I’m worried about a teen in my life.

One out of every five teenagers struggles with depression.

Depression can interfere with everyday life for teens and can lead to academic failure, substance abuse, bullying or being bullied, eating disorders, and suicide.

t

Teen depression is often mistaken for normal teen angst.

Many of the behaviors associated with adolescence — moodiness, anger, social withdrawl — may actually be signs of depression.

Caring adults must know what to look for and how to intervene.

The teen may not reach out for help themselves, so it is important to know how to approach them or their parents.

Teen Depression Webinar

This free webinar covers how to spot depression in teens, intervention techniques, and communication tips.

Learn More

Teen Depression Workshop

Learn how to bring our Teen Depression Workshop to your community.

Learn More

Teen Speakers

Our Teen Speakers talk to their peers (or parents) about depression and bipolar disorder.

Learn More

Signs of teen depression

  • Depressed, irritable, sad, or empty mood for at least two weeks
  • Decreased interest or enjoyment in once-favorite activities and people
  • Changes in appetite, eating too much or too little, significant weight gain or loss
  • Sleeping too much or too little
  • Physical agitation or slowness
  • Fatigue or loss of energy
  • Low self-esteem, feeling guilty
  • Decreased ability to concentrate, indecisive
  • Unexplained aches and pains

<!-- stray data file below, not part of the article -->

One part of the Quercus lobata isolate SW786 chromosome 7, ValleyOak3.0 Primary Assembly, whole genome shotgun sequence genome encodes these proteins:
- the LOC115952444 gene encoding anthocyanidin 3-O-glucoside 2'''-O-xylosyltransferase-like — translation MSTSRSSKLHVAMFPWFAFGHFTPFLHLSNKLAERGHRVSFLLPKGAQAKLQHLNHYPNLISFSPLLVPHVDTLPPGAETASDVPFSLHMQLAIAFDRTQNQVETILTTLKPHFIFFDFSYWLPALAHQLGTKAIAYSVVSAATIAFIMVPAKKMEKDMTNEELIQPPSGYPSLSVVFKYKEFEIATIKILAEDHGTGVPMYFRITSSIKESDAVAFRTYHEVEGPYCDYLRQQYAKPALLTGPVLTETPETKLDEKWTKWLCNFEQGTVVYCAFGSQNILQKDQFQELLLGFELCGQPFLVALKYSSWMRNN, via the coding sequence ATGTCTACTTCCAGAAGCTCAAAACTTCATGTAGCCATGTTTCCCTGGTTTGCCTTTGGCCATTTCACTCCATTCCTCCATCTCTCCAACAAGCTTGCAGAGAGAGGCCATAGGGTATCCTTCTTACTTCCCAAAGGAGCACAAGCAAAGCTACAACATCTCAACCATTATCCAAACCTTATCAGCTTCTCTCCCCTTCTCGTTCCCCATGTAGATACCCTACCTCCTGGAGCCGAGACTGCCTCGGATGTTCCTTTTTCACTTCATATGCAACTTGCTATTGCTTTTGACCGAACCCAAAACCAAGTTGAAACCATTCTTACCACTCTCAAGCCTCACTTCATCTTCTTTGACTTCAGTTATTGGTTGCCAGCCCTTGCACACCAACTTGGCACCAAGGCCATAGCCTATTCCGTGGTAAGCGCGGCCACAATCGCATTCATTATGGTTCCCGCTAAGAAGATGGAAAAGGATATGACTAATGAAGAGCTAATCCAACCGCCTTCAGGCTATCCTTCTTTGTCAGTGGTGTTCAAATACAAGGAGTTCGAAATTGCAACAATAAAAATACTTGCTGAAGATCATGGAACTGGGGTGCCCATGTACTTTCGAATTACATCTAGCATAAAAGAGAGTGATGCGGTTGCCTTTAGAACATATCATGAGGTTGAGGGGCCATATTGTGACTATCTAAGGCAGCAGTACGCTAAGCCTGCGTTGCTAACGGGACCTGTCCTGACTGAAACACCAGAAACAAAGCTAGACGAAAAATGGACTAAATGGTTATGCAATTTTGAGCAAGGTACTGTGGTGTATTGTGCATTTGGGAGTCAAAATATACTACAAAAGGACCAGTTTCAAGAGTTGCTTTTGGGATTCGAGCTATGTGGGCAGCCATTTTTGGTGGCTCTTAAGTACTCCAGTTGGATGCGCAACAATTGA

• Recurrent suicidal thoughts or behavior (*seek immediate medical help)

What adults may notice

  • Irritable or cranky mood, preoccupation with song lyrics that suggest life is meaningless
  • Loss of interest in sports or other activities, withdrawal from friends and family, relationship problems
  • Failure to gain weight as normally expected
  • Excessive late-night TV, having difficulty falling asleep or staying asleep, having trouble getting up in the morning
  • Inability to sit still, taking a long time to complete normal tasks, pacing back and forth, and/or excessive repetition of behaviors
  • Social withdrawal, napping, withdrawal from usual activities, boredom
  • Making critical comments about themselves, having behavior problems at home or school, being overly sensitive to rejection
  • Poor performance at school, drop in grades, frequent absences
  • Frequent complaints of physical pain (headache, stomachache)
  • Writing about death, giving away favorite belongings, “You’d be better off without me.”

If you are the parent